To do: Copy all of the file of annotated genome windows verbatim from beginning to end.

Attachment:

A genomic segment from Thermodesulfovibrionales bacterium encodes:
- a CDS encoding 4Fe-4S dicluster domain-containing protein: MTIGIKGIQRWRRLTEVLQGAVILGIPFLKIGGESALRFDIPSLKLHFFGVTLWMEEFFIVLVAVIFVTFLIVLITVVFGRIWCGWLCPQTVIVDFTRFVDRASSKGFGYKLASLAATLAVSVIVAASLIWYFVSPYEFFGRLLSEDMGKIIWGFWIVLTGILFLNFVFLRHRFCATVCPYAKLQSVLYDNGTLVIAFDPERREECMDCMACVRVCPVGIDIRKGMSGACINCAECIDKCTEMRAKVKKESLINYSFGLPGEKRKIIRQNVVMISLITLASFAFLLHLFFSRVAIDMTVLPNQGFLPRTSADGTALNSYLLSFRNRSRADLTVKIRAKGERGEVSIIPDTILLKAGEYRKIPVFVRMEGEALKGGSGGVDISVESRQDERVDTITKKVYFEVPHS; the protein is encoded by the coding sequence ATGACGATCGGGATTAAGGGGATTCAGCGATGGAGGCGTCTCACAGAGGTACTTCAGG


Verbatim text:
A genomic segment from Thermodesulfovibrionales bacterium encodes:
- a CDS encoding 4Fe-4S dicluster domain-containing protein: MTIGIKGIQRWRRLTEVLQGAVILGIPFLKIGGESALRFDIPSLKLHFFGVTLWMEEFFIVLVAVIFVTFLIVLITVVFGRIWCGWLCPQTVIVDFTRFVDRASSKGFGYKLASLAATLAVSVIVAASLIWYFVSPYEFFGRLLSEDMGKIIWGFWIVLTGILFLNFVFLRHRFCATVCPYAKLQSVLYDNGTLVIAFDPERREECMDCMACVRVCPVGIDIRKGMSGACINCAECIDKCTEMRAKVKKESLINYSFGLPGEKRKIIRQNVVMISLITLASFAFLLHLFFSRVAIDMTVLPNQGFLPRTSADGTALNSYLLSFRNRSRADLTVKIRAKGERGEVSIIPDTILLKAGEYRKIPVFVRMEGEALKGGSGGVDISVESRQDERVDTITKKVYFEVPHS; the protein is encoded by the coding sequence ATGACGATCGGGATTAAGGGGATTCAGCGATGGAGGCGTCTCACAGAGGTACTTCAGG